After an hour or two of such conversation, we veered into what might be disparaged as typical girl talk. There was something about Mi- ran's self-possession and her candor that allowed me to ask more personal questions. What did young North Koreans do for fun? Were there any happy moments in her life in North Korea? Did she have a boyfriend there?
"It's funny you ask," she said. "I had a dream about him the other night."
She described the boy as tall and limber with shaggy hair flopping over his forehead. After she got out of North Korea, she was delighted to discover that there was a South Korean teen idol by the name of Yu Jun-sang who looked quite like her ex-boyfriend. (As a result, I have used the pseudonym Jun-sang to identify him.) He was smart, too, a future scientist studying at one of the best universities in Pyongyang. That was one of the reasons they could not be seen in public. Their relationship could have damaged his career prospects.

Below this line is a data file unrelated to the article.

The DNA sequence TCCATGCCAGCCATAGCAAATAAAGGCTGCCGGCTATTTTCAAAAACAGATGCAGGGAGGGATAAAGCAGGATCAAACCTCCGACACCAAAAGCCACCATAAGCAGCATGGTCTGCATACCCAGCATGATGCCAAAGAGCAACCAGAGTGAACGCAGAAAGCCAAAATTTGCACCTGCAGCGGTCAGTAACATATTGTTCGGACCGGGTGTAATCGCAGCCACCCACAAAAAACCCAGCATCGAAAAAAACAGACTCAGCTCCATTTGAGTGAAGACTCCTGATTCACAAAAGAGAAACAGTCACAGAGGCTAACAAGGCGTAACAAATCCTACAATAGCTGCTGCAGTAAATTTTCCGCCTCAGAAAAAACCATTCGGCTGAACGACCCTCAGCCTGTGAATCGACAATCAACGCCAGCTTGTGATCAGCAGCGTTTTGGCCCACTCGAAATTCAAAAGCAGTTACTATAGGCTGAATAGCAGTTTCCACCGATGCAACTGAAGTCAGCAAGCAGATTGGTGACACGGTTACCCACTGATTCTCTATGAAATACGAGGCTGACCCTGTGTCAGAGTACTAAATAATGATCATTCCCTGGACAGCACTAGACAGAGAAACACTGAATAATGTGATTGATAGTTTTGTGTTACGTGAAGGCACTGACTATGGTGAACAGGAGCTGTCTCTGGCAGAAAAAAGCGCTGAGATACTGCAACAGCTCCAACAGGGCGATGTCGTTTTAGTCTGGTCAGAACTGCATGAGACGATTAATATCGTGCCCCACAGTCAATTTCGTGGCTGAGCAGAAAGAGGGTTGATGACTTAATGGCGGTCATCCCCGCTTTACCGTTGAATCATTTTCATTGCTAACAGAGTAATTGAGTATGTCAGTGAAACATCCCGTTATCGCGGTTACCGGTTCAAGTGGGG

There are no love hotels in North Korea. Casual intimacy between the sexes is discouraged. Still, I tried to pry gently about how far the relationship went.
Excerpted from Nothing to Envy by Barbara Demick Copyright © 2009 by Barbara Demick. Excerpted by permission of Spiegel & Grau, a division of Random House, Inc. All rights reserved. No part of this excerpt may be reproduced or reprinted without permission in writing from the publisher.
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